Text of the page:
Tags

, , , ,

The difficulty I have with sustainability is that it is a collective, not an individual good.  there are plenty of things that are good for society, but  they must also confer individual benefits in excess of the costs.  If sustainability always presents itself as a block to conventional or economic action, sustainability will wear out opts welcome as a Generally Good Idea.  It will revert to the province of acolytes.

Which is unfortunate, because it is time we began to think about stewardship on environmental resources, now that we are using so many of them.  I am not assured that a religion of sustainability, based on the goodness in some of our hearts, is going to win the race.

There are many things that don’t confer goods on everybody, but that we accept as a general goods.  

  • Police, Building Codes, Permits, and laws all obstruct our free action in the name of public order.  Builders , developers and businesses would often love to just do or make something, without he hassle of permitting and a back and forth with the government to make sure they are in compliance with arcane and voluminous regulations.  The more regulations businesses, households and organizations have to wade through, the more the government filters for groups large enough to afford a lawyer.  That is not a good thing, but that is also another topic.
  • Transportation facilities, taxes, and “locally undesirable land uses” (LULUs) also put community needs over the needs of the adjacent landowners.  This is the field of environmental justice, but it also the balance between noisy, dangerous facilities that the community needs to put somewhere.  LULUs get cited where land is cheap and where the people living in the area don’t have the .  time or connections to prevent them.  “Not in my backyard” (NIMBY) is just another term for time and connections the few.  People living next to roads seldom see better traffic on their street after the roads have been “improved”.  For every ten percent improvement in capacity, the traffic on a road will increase 9%.  This is as designed.  The network works better by making that road operate worse.  Traffic may even be faster, but that is no asset to the adjacent homeowners.
  • Banking, Diet and Dentistry are all more personal assets that we forego right now for the sake of future health or prosperity.  Though it is damn fun to eat all the fried cheesy food we want, years of experience tells us what happens in the coming weeks.  Banks pay you rent for putting your money in savings accounts, even if that rate these days is ruinously low (again, another article for later).  The meager payoff they offer is still higher than stowing cash under your mattress.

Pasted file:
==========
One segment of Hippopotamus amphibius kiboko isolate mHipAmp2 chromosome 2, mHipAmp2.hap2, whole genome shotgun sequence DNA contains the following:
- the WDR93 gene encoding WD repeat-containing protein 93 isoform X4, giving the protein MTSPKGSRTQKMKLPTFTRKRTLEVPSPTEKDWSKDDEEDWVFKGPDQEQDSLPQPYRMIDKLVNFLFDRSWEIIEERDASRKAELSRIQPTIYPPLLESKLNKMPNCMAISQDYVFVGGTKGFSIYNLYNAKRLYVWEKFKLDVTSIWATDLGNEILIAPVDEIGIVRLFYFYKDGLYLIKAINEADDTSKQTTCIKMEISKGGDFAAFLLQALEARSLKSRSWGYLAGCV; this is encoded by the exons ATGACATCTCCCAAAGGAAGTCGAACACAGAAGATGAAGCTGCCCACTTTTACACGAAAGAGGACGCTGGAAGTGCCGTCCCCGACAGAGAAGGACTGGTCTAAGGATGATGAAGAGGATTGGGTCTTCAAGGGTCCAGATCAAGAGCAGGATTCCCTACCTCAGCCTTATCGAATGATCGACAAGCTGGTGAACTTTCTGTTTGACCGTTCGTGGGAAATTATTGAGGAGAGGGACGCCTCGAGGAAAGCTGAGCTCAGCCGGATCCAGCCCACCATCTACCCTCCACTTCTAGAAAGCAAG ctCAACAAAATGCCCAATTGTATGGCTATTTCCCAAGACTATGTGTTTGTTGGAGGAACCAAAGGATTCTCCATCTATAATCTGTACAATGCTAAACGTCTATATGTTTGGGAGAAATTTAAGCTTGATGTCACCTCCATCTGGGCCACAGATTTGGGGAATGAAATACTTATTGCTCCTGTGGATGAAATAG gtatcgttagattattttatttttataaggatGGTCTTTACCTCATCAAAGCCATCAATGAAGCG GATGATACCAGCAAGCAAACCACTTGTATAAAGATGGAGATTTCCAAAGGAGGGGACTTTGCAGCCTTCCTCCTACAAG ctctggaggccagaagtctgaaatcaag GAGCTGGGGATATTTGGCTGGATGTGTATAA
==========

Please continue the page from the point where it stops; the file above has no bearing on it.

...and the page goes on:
These are all poor models for sustainability in different ways, but They are all successful and accepted things that we want.  Can we make sustainability into a kind of building code?  I shudder to think of that bureaucracy.  Also, it aligns sustainability with government, meaning that acting unsustainably becomes a revolutionary progressive act?  Should we use a carbon tax to price the use of a major sustainability concern (atmospheric and bathyspheric carbon) into people’s buying decisions?  Maybe.  I have come to see a carbon tax as simpler and more understandable than a “Cap and Trade” model.  The successful application of Cap and Trade in reducing Sulfur dioxide emissions had a marketplace of hundreds of actors that accounted for the majority of emissions.  The good faith of transactions had to be monitored to ensure that brokers were getting what they bought.  There are hundreds of millions of actors in a Carbon market, with billions of tiny smokestacks.  Unmanageable.

I was thinking of the success of the cell phone and the smart phone in the last decade.  These things offered unprecedented convenience and whole new expense for households.  I still don’t have a smartphone.  I have seen that my carrier charges even more than I thought they would, further chasing me away from the market.  But I see that everybody that can afford one  loves them.  They offer obvious value.  Fun, discovery and convenience.  What if sustainability was like an easter egg hunt?  What if there was an immediate rush with using less carbon, less impervious surface, walking more, eating vegetables, turning up your thermostat, recycling, cooking or composting more?

I want a sustainability that sells like iPhones.

Image

Advertisements